Digitization has been transforming work across industries, and construction is no exception. As contractors, subs, and developers seek to keep projects on track, manage resources, and maintain health and safety, they are increasingly adopting new technologies that support such goals efficiently. As a result, the construction tech market is putting up numbers that reflect heightened interest and activity. As of August 2021, $1.9billion has been invested and 144 deals have closed at an average valuation of$32.5 million, representing a 91.9% increase in average valuation from a year ago.
Market outlook is trending positive
The outlook for the construction tech market is trending positive, with ample opportunity given current macro economic conditions. In general, the M&A market is charging ahead, as PE firms and public corporations have substantial cash on the books. Organic growth can often only go so far and so quickly, while strategic acquisitions can provide a significant growth boost that, in turn, can generate returns for investors.
Additionally, the pace of activity in the construction industry remains brisk and is expected to continue as such in the near term. So long as activity remains healthy, construction technology players should have a market not only amenable to considering new tools but also to adopting innovation as it happens.
Buyers are gravitating towards efficiency and protection
Construction tech companies that enable users to realize efficiencies in operations are attracting considerable attention from buyers. Much interest has been shown in platforms that unify costs and timesheets for both general contractors and subcontractors, providing a clear picture of project expenses in real-time and enabling managers to pivot as needed.
Similarly, estimation software, though very niche, is garnering close inspection. Some of the most compelling offerings here can accommodate specialty contractors, such as electrical or plumbing, while incorporating their data into broader job estimation platforms. One of the keys is to have an open API to allow for communication with other vendor platforms to ensure seamless integration.
The market is also intrigued by near-term and long-term prospects of tech that tracks high-value assets, from human resources to costly equipment. More platforms are emerging that can track tools, machinery, and even people in construction zones, with an aim toward protecting investments from theft as well as preventing accidents and injuries to maintain a safe and healthy workforce. Such platforms certainly have a place in construction, but their technology may be applied to other industries and, at some point, may be able to impact companies further in managing costs related to workers’ compensation.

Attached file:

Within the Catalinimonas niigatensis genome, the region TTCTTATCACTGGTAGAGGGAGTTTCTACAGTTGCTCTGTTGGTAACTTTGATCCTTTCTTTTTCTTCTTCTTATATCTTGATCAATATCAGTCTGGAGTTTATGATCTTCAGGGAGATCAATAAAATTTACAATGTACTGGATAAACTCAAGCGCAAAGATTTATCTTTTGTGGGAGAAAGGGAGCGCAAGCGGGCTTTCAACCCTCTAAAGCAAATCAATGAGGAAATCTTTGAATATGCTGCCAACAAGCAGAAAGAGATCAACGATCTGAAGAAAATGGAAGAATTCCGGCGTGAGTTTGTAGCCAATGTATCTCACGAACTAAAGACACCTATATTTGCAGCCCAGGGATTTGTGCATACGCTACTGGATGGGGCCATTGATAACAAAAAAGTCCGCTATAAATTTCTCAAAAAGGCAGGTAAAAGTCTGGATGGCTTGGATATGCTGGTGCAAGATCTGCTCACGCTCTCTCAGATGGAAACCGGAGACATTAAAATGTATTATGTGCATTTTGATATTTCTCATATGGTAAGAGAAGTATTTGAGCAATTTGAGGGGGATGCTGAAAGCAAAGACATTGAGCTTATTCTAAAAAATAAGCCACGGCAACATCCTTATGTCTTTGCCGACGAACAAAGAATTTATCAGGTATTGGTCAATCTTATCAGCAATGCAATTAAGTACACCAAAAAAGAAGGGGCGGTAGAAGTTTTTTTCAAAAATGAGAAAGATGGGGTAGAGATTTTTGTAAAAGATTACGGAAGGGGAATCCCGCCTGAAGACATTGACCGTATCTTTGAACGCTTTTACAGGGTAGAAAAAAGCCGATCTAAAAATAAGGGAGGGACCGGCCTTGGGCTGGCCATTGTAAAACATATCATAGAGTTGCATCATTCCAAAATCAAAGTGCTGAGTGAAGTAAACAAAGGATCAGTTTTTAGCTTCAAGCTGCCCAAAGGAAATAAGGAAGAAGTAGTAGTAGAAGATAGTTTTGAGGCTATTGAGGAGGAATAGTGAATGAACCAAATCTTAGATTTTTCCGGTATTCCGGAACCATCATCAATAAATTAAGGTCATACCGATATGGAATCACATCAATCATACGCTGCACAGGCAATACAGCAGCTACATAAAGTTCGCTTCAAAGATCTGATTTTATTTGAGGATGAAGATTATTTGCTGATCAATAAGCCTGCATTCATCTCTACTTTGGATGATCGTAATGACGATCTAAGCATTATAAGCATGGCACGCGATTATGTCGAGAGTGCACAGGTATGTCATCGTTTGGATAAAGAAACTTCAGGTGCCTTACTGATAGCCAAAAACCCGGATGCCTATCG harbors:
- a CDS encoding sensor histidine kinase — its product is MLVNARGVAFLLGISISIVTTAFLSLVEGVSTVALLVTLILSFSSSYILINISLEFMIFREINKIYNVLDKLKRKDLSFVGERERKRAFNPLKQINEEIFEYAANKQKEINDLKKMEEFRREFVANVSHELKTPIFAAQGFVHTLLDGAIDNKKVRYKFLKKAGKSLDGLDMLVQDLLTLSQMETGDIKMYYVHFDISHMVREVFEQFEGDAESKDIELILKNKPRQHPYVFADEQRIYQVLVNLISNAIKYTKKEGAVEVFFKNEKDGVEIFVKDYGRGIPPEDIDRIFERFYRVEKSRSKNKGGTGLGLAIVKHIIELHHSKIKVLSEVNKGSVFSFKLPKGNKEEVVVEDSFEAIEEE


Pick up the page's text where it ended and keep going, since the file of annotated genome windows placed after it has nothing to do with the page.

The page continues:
Threaded through all of these areas of focus is an emphasis on user experience. Construction tech companies must consider where their tools are being used and create an interface that is clear and intuitive no matter how or where it is being accessed — from a laptop, tablet, or cellphone. While the SaaS (software-as-a-service) model is critical, so is having native mobile apps that work wherever its users work.
Getting positioned in a favorable environment
To best position themselves for consideration among prospective buyers, companies must hone their investment theses to resonate with them, demonstrating how they can scale to provide returns investors seek. Firms that are more vertically focused are often challenged to attract PE dollars, but strategic buyers may find that such companies provide greater differentiation of their platforms and add value.
At the same time, companies must develop a solid understanding of their own capital requirements and market opportunity, ensuring that valuations are fair and accurate. With due diligence, construction technology companies of all stripes can take advantage of the favorable backdrop created by the current combination of dry powder and robust activity.
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